Yes. Sometimes it seems a bit like semantics. I know that Mars Hill [Driscoll’s church] will allow women to share, or do teaching of some kind, but it’s put in terms of ‘exhortation’, and this and that. In our church, we just tend to call it preaching. My wife’s function is as the pastor. She’s up there in front of people, and it’s not just announcements ‐ it’s Bible teaching.
You’re quite broad in terms of the people you are friends with. You’ve preached at Lakewood, Houston, the church of Joel Osteen.
Pastor Joel is probably the single most Christlike person I’ve ever spent time with. He is the most caring, considerate, compassionate, loving person you’ll ever meet. And that is just flat convicting to me personally ‐ how much he seems to be like Jesus. I can imagine hanging out with Jesus would be a lot like hanging out with pastor Joel Osteen. Honestly, it really is amazing ‐ and he’s like that all the time. Ask his wife and his kids, and his son Jonathan, who’s a great friend of mine.
So you reject some people’s cynical attitude towards his ‘health and wealth’ message?
You can’t go through your life drawing lines of division. I think you’ve got to draw circles of love. I do know that God’s love is expansive and amazing, and I’ve seen a lot of people get saved at Lakewood Church and through pastor Joel Osteen’s preaching.
You have a book and DVD series called Jesus Is _____. You left a blank space. What kind of responses did you get?
I live in one of the more unreached, un-churched cities in America. We’ve got to start a dialogue and that’s the heart around the project.
We had major atheist sites take notice. We had porn sites take notice. They seemed to just engage and jump right into it. To me, that’s what was so exciting ‐ and it gets messy, and it gets dirty, and it gets confusing at times. But I think the times necessitate that we engage lost people who haven’t met Jesus.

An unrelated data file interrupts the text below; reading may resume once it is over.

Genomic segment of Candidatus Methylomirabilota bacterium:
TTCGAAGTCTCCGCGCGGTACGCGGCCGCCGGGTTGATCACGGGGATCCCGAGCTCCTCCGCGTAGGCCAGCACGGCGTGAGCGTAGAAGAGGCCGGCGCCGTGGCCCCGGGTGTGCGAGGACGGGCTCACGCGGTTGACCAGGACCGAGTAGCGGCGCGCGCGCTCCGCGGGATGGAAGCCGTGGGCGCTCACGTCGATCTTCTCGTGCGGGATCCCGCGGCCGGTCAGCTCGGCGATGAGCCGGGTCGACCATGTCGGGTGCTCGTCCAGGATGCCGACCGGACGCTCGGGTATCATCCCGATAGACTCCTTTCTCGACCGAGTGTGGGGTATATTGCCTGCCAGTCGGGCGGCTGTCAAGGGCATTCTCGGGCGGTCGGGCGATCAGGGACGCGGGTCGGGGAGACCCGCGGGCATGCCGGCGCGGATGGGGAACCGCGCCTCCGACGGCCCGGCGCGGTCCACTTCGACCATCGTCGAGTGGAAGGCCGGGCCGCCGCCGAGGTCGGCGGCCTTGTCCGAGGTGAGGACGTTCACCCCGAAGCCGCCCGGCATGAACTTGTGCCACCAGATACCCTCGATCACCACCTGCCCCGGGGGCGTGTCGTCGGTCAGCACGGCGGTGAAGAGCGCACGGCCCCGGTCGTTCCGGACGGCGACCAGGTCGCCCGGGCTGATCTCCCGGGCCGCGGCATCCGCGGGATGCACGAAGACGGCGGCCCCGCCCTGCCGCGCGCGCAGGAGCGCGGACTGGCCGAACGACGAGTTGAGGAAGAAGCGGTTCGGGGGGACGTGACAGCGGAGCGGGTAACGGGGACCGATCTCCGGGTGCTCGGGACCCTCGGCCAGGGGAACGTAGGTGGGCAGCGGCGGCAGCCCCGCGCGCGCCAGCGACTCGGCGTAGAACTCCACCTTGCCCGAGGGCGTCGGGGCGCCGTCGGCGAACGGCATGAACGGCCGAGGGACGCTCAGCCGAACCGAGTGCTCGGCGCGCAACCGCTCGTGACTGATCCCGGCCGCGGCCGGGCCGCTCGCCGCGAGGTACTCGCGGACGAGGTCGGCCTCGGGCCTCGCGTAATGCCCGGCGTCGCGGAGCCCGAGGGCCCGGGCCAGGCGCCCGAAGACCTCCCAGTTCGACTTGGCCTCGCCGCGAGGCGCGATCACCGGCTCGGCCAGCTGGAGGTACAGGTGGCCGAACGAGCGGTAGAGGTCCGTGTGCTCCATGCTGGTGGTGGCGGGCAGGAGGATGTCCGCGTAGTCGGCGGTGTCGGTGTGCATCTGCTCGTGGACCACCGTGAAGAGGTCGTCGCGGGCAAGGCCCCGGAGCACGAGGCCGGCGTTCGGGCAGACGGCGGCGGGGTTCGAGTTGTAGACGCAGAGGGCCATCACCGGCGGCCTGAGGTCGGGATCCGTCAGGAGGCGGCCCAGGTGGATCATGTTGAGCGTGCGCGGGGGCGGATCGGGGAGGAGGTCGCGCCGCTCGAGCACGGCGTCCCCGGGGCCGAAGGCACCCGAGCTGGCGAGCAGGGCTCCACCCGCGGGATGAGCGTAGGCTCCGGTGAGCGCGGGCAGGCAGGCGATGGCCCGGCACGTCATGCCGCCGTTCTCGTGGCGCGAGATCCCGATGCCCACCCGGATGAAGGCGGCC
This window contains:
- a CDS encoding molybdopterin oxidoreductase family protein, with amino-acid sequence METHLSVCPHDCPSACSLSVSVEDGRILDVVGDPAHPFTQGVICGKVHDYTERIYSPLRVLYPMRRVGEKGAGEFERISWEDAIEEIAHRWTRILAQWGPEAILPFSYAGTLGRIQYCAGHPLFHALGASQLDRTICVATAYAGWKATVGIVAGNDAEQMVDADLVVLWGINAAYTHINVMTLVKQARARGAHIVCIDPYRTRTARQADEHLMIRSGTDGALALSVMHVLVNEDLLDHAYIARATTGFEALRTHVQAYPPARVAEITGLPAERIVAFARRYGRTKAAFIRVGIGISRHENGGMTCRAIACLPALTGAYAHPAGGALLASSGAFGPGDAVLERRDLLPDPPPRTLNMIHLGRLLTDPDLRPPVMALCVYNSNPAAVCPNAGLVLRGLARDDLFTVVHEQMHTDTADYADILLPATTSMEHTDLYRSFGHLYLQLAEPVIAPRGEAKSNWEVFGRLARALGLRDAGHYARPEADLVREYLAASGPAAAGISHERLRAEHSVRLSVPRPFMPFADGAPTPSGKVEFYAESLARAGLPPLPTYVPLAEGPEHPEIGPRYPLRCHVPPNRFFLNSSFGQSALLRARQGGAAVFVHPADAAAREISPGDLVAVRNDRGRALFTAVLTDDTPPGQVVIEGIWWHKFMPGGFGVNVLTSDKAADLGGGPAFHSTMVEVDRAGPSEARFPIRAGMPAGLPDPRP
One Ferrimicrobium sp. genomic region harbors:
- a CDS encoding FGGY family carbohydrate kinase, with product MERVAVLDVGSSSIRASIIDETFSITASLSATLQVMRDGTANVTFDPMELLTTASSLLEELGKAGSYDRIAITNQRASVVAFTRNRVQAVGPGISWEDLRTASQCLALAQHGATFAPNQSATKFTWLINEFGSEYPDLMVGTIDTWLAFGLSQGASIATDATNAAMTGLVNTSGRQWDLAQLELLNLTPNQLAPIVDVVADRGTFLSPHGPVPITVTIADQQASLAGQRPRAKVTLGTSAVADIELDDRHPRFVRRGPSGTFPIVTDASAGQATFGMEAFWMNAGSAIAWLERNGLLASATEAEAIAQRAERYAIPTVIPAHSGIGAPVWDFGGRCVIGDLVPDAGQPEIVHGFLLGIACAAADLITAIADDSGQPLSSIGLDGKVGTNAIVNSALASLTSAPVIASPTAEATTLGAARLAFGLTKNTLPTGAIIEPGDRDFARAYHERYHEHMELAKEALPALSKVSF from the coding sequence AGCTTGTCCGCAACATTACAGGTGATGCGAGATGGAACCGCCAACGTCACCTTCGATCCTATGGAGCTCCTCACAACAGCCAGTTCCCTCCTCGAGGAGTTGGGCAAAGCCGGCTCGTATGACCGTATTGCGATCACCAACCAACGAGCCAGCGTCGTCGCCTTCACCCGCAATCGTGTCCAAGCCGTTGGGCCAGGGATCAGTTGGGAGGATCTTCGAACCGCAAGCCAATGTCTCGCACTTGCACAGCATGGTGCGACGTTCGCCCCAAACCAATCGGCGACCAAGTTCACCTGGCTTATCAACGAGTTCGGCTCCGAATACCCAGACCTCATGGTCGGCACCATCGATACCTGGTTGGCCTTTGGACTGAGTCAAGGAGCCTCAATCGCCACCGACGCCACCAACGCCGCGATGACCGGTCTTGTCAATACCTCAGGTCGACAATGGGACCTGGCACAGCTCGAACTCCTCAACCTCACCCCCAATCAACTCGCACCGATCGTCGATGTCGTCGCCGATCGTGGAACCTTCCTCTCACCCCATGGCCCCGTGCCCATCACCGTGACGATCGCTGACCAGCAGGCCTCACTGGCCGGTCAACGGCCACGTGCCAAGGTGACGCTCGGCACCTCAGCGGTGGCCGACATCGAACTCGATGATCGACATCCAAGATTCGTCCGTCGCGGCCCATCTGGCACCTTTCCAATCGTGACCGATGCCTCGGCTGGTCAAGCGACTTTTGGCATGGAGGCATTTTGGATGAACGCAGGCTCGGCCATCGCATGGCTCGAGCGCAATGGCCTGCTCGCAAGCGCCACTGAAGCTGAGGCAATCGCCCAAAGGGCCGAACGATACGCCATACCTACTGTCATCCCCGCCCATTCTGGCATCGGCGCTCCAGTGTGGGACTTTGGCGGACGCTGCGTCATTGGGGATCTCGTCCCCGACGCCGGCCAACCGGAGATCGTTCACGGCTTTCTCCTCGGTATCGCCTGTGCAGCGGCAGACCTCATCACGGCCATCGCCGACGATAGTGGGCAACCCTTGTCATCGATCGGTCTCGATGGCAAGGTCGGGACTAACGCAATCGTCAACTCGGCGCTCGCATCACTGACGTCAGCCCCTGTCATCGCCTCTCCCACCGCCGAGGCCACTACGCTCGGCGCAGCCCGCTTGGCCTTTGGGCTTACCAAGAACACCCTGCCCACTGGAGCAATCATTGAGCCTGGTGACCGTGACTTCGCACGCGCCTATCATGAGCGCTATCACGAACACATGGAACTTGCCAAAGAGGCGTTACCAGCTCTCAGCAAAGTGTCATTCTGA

I think it keeps us really honest as Christians, particularly as preachers. We often seem to be answering questions no one’s asking. But when you really get into the trenches with humanity, you recognise that people are desperate and hurting and broken, and what they really need is a simple and clear message of Jesus and the fact that he does love humanity.
You are pastor to the pop star Justin Bieber. How did your friendship begin?
Let this be a lesson to everyone, everywhere, who preaches ‐ you never know who’s listening. His mom came to a conference and heard me speak. She got a couple of my cassette tapes, and would play them for him while he fell asleep at night. When we first met several years ago, he said, ‘You used to put me to sleep with your preaching.’ I said, ‘Justin, that’s not what preachers want to hear. This relationship is not getting off on the right foot here!’
What input have you had in his life?
I’d say we’re very close. I love him dearly, and we talk nearly every week. I’ve learned a lot from going on this journey with Justin and being with him on certain tour stops. I love hanging out with young guys who have a desire to follow Jesus. This young man just happens to be one of the most famous human beings on the planet. That creates a unique approach to his existence.